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Dr. Christina Ruby

Dr. Christina Ruby Kent Contact Information
Office Hours

Education

B.A. Psychology – Miami University
Ph.D. Physiology – Kent State University
Postdoctoral Fellowship, Neurobiology of Alcoholism and Addiction – Mayo Clinic College of Medicine

Field

Behavioral and Molecular Neuroscience

Interests

Neuropsychiatric disorders, including addiction, are public enemy number one in North America, contributing twice the disease burden of even cardiovascular disease or cancer and costing the USA nearly 600 billion dollars per year. Current treatments are extremely limited, with relapse to alcohol and/or drugs common in individuals even after years of abstinence. Thus, there is an urgent need to develop novel, effective therapeutic strategies for alcohol and drug use disorders.

A large body of evidence suggests that circadian rhythm and sleep disruption may play a central role in drug abuse and relapse. Research in my lab aims to characterize this role in rodent models using a combination of cutting-edge techniques in the areas of molecular biology, neurochemistry, pharmacology, and behavioral neuroscience. My ultimate goals are to elucidate the mechanisms involved in the pathophysiology of addiction and related psychiatric disorders and to translate my research into clinical practice.

Current Projects

  1. Disruption of mammalian circadian timing by alcohol and stimulant
  2. Brain region-specific roles of clock genes in addictive behavior
  3. The role of reward circuitry in circadian timing and sleep
  4. The role of the circadian system in mood disorders

Student Training

I feel strongly that students get the best scientific training when they can participate in innovative research that answers new questions. Students in my lab will learn to apply methodology ranging from the gene to the behavioral levels, including real-time PCR, in vivo microdialysis, confocal microscopy, and a wide variety of neurobehavioral analyses. My goal is that each student in my lab will have the opportunity to publish their research and/or present it professionally.

Publications

Ruby CL, Adams CA, Hinton, DJ, Abulseoud OA, O’Connor KM, Walker DL, Choi DS (2013) Circadian basis for the regulation of alcohol intake and hyperactivity by striatal adenosine. Submitted.

Ruby CL, O’Connor KM, Ayers-Ringler J, Choi DS (2013) Adenosine and glutamate in neuroglial interaction: Implications for circadian disorders and alcoholism. Glutamate and ATP at the Interface of Metabolism and Signaling in the Brain. Vladimir Parupura (Ed.), Springer, New York, USA. In revision.

Abulseoud OA, Camsari UM, Ruby CL, Kasasbeh A, Ahmed AT, Choi S, Choi DS (2013) Attenuation of ethanol withdrawal by ceftriaxone-induced upregulation of glutamate transporter EAAT2. Neuropsychopharmacology, in revision.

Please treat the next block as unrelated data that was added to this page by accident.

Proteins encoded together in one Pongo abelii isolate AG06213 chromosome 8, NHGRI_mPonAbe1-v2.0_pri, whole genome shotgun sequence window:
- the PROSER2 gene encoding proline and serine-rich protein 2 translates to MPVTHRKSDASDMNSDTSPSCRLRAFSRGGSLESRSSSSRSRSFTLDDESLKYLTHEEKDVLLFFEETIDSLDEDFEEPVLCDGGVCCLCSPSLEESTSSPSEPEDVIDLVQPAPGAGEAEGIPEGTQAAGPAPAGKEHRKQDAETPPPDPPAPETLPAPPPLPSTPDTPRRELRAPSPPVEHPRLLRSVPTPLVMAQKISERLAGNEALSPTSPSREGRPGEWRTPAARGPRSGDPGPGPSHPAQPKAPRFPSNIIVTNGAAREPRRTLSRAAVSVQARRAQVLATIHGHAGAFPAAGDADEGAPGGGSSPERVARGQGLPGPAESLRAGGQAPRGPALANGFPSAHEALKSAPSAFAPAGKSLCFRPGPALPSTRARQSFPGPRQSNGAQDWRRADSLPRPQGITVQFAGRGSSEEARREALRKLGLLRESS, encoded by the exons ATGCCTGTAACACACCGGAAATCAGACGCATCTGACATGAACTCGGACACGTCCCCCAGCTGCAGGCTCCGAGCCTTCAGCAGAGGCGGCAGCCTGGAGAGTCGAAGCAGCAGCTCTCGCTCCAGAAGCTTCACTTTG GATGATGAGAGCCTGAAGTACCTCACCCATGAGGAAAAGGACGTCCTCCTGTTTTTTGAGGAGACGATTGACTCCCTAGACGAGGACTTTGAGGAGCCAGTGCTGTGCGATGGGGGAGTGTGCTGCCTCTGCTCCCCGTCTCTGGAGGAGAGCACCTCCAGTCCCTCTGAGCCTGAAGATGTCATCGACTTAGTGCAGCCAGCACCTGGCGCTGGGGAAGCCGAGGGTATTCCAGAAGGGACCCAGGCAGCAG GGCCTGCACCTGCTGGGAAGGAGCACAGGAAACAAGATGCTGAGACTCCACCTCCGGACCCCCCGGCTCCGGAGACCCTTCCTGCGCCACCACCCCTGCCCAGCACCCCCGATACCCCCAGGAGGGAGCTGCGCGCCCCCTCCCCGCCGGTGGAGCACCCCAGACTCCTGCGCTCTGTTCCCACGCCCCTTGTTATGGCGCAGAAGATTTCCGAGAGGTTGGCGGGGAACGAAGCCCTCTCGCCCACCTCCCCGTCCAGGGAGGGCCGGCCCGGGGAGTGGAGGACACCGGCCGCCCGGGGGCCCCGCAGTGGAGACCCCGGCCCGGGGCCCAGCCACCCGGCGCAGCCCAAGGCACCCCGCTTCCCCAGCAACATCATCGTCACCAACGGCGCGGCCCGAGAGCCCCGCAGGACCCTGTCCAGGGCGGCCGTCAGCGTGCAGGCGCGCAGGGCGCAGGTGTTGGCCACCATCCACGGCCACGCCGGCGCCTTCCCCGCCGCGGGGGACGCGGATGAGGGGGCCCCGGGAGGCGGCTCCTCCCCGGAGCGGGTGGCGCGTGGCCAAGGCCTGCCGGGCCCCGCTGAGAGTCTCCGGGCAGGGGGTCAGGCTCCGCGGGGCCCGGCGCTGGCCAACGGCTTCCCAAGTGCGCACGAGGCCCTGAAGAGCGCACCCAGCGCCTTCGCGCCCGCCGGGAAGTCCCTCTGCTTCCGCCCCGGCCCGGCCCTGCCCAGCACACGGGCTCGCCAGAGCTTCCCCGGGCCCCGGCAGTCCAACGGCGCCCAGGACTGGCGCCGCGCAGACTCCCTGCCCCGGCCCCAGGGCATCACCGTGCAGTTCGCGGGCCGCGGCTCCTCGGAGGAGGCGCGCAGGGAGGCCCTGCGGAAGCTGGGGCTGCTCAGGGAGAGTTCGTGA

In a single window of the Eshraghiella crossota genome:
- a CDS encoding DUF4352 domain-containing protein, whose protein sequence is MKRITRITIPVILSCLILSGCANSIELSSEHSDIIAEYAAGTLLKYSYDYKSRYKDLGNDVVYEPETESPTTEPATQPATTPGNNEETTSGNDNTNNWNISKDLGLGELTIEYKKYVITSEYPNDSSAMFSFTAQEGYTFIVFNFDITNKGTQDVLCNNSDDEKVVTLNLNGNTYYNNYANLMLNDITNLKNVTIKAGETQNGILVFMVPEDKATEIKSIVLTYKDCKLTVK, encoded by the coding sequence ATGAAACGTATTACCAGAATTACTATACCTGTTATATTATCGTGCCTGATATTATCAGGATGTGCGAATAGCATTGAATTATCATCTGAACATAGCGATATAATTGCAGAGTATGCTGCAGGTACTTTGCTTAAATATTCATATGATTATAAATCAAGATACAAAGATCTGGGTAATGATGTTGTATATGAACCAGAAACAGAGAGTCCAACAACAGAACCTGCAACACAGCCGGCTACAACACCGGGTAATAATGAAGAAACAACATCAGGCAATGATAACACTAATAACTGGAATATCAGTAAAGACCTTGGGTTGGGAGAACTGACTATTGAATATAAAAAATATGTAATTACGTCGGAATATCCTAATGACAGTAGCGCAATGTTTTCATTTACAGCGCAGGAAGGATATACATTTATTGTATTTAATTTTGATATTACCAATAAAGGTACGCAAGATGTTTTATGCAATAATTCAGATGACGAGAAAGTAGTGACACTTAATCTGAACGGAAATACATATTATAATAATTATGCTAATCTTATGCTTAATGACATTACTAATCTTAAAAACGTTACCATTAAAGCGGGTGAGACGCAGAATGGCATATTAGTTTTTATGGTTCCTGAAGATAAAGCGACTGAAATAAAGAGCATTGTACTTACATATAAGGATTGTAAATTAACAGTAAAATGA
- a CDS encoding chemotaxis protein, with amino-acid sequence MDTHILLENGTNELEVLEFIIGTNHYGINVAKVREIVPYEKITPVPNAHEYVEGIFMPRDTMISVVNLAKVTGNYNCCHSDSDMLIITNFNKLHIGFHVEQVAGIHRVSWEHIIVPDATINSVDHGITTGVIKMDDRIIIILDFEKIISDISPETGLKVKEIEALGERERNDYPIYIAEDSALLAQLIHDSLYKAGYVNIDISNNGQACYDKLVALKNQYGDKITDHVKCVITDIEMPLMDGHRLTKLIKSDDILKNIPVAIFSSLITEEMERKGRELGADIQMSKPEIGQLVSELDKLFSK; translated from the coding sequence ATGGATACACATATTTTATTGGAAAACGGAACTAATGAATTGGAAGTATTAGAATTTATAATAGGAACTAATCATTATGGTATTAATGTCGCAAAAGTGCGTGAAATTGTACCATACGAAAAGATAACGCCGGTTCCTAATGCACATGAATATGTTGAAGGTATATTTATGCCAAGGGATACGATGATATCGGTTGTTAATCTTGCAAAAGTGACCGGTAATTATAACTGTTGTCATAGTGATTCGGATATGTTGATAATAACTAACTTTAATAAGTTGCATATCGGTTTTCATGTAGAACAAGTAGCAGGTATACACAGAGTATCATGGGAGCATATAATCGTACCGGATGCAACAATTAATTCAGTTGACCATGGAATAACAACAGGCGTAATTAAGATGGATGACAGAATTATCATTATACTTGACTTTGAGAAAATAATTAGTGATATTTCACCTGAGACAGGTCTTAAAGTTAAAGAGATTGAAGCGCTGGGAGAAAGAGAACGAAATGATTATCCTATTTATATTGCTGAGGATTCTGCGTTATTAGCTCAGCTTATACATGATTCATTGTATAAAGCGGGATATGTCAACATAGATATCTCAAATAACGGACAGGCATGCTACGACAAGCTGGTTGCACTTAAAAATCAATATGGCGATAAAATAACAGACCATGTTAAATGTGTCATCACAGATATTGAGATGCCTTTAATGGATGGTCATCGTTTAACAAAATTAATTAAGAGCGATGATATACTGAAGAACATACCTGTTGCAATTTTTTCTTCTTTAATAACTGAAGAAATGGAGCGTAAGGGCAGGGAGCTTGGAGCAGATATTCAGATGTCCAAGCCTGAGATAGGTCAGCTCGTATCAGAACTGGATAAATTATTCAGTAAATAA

Nam HW, Hinton DJ, Kang NY, Kim TH, Lee, MR, Oliveros, A, Adams, CA, Ruby CL, Choi DS (2013) Adenosine transporter ENT1 regulates the acquisition of goal-directed behavior and ethanol drinking through A2A receptors in the dorsomedial striatum. J Neurosci 33: 4329–4338.

Lee MR, Ruby CL, Hinton DJ, Choi S, Adams CA, Kang NY, Choi DS (2013) Striatal adenosine signaling regulates EAAT2 and astrocytic AQP4 expression and alcohol drinking in mice. Neuropsychopharmacology 38: 437-45.

Ruby CL, Adams CA, Mrazek DA, Choi DS (2011) Adenosine signaling in anxiety. Anxiety Disorders. Vladimir Kalinin (Ed.), InTech, Rijeka, Croatia.

Ruby CL, Walker DL, An J, Kim J, Choi DS (2011) Sex-specific regulation of depression, anxiety-like behaviors and alcohol drinking in mice lacking ENT1. J Addict Res Ther S4: 1-6.

Brager AJ, Ruby CL, Prosser RA, Glass JD (2011) Acute ethanol disrupts photic and serotonergic circadian clock phase-resetting in the mouse. AlcoholClin Exp Res 35: 1467-1474.

Ruby CL, Adams C, Knights E, Nam HW, Choi DS (2010) An essential role for adenosine-mediated glutamate signaling in alcohol use disorders. CurrDrug Abuse Rev 3: 163-174.

Hammer SB, Ruby CL, Brager AJ, Prosser RA, Glass JD (2010) Environmental modulation of alcohol intake in hamsters: effects of wheel running and constant light exposure. Alcohol Clin Exp Res 34: 1-8.

Brager AJ, Ruby CL, Prosser RA, Glass JD (2010) Chronic ethanol disrupts circadian photic entrainment and daily locomotor activity in the mouse. AlcoholClin Exp Res 34: 1266-1273.

Ruby CL, Brager AJ, DePaul MA, Prosser RA, Glass JD (2009) Chronic ethanol attenuates circadian photic phase-resetting and alters nocturnal activity patterns in the hamster. Am J Physiol Regul Integr Comp Physiol 297: R729-R737.

Ruby CL, Prosser RA, DePaul MA, Roberts RJ, Glass JD (2009) Acute ethanol impairs photic and nonphotic circadian phase-resetting in the Syrian hamster. Am J Physiol Regul Integr Comp Physiol 296: R411-R418.

  • Biology Department
  • Weyandt Hall, Room 114
    975 Oakland Avenue
    Indiana, PA 15705-1081
  • Phone: 724-357-2352
  • Fax: 724-357-5524
  • Office Hours
  • Monday through Friday
  • 7:30 a.m.–12:00 p.m.
  • 1:00 p.m.–4:00 p.m.